I am not sure that we need to reconstruct an icon. Part of the problem in the first place is the iconic status of the RCMP. This makes it a sin to criticise or attack the RCMP. What we need is accountability for errors or wrongs by RCMP members no matter what their rank. I think that it is really hopeless to try and attack the blue veil culture. It is natural for police forces, indeed almost all organisations to adopt something of this sort. The medical profession does it too, and governments, it is part of survival when outside attacks threaten them. What is needed is external oversight that is able to force its way behind the veil. If corruption is bad enough and rank and file mad enough then the veil will be peirced at least temporarily. As the article notes the Canadian public has already had some glimpses behind the RCMP veil. Travers summarises quite well some of the reasons why a full inquiry would be a good idea. Protection for RCMP whistleblowers is a must although I doubt that anything can completely protect rank and file from punishment for revealing dirty linen at least such legislation would help.
Full inquiry into RCMP is needed
Jun 16, 2007 04:30 AM
Stockwell Day is a politician of curious beliefs. Famously confused about evolution and the Niagara River's northerly flow, the public safety minister is currently convinced a public inquiry isn't needed to put the RCMP back on its horse after nasty falls.
Of those three assumptions, the third, predictably endorsed yesterday by David Brown's fast study of the pension mess, is most wrong-headed. One of the country's few remaining icons is broken and can only be painstakingly repaired in the full glare of daylight.
A replacement for defrocked commissioner Giuliano Zaccardelli – too superficially wounded by Brown as a weak and arrogant manager – is a start. But that and the closed-door task force Brown recommends are no substitute for full scrutiny followed by an overhaul of a force sharing little with its postcard image or illustrious past.
That would be necessary if the RCMP problems stopped at pension abuses, its mystery intervention in the last election, the Maher Arar affair or bizarre and deadly operational failures. Sadly, those are only parts of a pattern.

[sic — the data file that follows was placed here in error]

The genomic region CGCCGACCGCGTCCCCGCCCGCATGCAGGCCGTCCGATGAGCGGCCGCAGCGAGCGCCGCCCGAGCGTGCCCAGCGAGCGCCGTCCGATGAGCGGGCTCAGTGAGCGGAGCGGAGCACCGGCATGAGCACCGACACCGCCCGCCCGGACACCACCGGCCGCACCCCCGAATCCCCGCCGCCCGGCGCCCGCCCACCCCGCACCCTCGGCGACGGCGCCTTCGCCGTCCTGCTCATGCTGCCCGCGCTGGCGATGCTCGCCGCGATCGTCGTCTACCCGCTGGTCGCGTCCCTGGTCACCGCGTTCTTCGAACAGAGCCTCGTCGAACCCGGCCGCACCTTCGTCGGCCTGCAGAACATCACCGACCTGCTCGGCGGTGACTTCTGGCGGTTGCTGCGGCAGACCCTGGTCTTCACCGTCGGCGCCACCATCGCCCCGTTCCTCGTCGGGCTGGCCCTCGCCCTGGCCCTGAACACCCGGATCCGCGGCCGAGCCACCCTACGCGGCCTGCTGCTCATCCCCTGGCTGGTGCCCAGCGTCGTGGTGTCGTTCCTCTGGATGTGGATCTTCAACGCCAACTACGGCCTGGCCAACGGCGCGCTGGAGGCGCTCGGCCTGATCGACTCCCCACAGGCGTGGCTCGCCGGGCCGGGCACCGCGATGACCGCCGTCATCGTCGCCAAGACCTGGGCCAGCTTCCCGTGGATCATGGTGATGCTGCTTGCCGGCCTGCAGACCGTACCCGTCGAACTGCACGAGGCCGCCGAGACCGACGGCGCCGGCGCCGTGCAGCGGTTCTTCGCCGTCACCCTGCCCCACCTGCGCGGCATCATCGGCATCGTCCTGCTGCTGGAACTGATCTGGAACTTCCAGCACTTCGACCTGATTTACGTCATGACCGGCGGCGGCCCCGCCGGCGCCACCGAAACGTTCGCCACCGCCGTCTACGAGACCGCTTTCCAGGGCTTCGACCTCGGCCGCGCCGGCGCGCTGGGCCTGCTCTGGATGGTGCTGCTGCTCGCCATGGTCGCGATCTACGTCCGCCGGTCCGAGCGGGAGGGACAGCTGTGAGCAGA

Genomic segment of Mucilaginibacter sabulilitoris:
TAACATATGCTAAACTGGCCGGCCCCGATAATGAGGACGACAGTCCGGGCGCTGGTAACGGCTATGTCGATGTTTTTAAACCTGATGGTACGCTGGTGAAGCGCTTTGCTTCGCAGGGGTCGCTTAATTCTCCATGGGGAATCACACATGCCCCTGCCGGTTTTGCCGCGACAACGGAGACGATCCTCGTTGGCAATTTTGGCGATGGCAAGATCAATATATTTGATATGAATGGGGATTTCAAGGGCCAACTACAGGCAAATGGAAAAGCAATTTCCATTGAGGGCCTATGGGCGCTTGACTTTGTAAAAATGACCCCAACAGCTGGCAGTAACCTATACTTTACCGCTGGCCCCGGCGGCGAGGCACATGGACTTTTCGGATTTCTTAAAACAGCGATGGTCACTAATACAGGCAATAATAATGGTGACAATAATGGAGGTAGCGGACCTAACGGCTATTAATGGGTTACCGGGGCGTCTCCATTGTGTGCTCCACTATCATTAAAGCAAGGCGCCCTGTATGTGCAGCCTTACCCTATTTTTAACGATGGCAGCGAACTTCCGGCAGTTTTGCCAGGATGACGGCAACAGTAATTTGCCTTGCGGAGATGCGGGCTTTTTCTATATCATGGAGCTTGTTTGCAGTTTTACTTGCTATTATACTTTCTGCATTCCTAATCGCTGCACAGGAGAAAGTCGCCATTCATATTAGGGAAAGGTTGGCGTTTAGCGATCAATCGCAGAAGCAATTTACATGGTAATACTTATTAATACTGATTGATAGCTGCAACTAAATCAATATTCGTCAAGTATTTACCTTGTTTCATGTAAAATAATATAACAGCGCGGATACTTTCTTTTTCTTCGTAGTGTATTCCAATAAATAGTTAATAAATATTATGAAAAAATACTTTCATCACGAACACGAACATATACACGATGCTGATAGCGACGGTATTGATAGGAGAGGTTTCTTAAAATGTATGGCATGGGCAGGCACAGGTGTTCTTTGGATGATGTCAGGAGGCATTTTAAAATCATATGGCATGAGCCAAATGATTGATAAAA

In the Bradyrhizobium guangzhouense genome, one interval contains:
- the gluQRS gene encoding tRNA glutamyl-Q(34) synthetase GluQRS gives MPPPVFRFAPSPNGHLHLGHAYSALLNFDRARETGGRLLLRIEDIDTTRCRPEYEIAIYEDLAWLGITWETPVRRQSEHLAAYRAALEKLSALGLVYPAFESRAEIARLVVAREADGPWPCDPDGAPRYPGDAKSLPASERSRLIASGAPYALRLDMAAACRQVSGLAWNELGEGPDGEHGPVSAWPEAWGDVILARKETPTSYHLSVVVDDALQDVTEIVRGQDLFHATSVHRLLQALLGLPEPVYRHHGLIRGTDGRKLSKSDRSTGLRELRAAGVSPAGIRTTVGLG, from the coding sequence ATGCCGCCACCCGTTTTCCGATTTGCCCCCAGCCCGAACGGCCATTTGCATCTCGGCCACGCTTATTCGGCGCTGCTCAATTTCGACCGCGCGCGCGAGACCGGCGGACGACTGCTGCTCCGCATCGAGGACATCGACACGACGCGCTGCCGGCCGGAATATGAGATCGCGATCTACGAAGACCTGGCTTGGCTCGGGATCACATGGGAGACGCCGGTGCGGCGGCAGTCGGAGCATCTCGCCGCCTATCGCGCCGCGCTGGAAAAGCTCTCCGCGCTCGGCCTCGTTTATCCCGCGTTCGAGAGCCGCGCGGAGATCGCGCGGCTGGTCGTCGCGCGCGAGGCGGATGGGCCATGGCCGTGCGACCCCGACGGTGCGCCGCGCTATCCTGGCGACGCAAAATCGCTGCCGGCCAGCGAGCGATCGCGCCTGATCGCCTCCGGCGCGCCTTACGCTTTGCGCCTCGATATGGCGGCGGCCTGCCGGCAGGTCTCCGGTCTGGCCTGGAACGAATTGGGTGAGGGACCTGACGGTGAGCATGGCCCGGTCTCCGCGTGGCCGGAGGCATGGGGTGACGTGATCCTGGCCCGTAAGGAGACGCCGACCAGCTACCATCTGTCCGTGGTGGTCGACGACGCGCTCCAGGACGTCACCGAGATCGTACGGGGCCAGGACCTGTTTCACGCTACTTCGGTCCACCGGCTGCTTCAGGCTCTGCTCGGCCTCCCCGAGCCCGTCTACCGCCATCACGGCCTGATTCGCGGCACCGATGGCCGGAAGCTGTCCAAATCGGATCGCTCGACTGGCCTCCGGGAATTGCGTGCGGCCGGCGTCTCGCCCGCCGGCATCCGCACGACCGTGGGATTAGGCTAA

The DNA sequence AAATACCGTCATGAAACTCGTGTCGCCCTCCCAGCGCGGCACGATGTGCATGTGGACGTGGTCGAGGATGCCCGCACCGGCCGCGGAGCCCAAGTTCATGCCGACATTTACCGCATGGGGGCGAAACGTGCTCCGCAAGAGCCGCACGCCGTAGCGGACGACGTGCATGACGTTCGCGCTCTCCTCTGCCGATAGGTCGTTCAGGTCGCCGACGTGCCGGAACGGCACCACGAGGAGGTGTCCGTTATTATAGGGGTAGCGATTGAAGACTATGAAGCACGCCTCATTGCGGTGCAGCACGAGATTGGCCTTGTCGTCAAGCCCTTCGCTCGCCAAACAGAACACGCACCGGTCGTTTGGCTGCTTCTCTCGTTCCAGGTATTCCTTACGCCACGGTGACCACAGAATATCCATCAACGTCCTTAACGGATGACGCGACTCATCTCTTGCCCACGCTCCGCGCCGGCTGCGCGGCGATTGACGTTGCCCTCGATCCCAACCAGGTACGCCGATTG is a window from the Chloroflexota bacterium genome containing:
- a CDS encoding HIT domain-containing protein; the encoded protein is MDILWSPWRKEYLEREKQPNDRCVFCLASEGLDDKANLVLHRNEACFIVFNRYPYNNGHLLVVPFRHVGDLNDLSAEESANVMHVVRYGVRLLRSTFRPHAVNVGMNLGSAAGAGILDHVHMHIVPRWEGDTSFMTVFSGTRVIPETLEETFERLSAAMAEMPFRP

With depressing regularity the RCMP wanders to the dark side. It has burned barns, dipped into federal sponsorship funds, spied on political parties and blinked at internal wrongs. Connect those dots and find two common denominators. One is an unstable relationship with politicians; the other is a cultish, xenophobic cohesiveness that thwarts oversight and reform.
At times, the RCMP bows to political pressure while more frequently hiding its tracks from its elected masters. Asia-Pacific protesters got the rough 1997 ride Jean Chrétien's handlers wanted while both the Arar and 1981 McDonald inquiries measured the distance between truth and what ministers were told.
The result is a poisonous mix of pragmatism and fear. Sensitive to its power and usefulness as well as keenly aware that the RCMP still commands more public esteem than politicians, parties default to its defence until the weight of evidence makes criticism safe.
So Liberals appointed the weak, very political Zaccardelli rather than search outside for leadership strong enough to challenge the status quo. Now Tories are perpetuating the myth that all that's really needed is a quick fix at the top.
It's not that easy. A new perspective is as vital to RCMP recovery as it is certain that its us-against-them culture will try to reject a transplant. Even that might be manageable if tarnished brass was the only problem. Instead, competence, structure and purpose are all in doubt.
Mountie and prisoner deaths in Alberta and B.C. suggest systemic training failure. Serving as a contract police force in every province except Ontario and Quebec creates organizational conflict and a dual personality. And it's far from clear that the real RCMP lionized by the fictional Sergeant Preston is ready to cope with 21st-century organized crime and security threats.
There's appeal in Brown's remedy of a timely task force focusing on modernizing the RCMP. Swift and cost-efficient, it would skirt public inquiry pitfalls while protecting politicians from the embarrassments of unscripted testimony. More compelling is his argument that further deconstruction of the pension scandal, beyond an OPP review, won't uncover anything new. After seven probes, enough is enough.
But Brown and Day short-change the RCMP and Canadians by not seizing the opportunity to publicly reconstruct an icon, piece by jagged piece.
James Travers' national affairs column appears Tuesday, Thursday and Saturday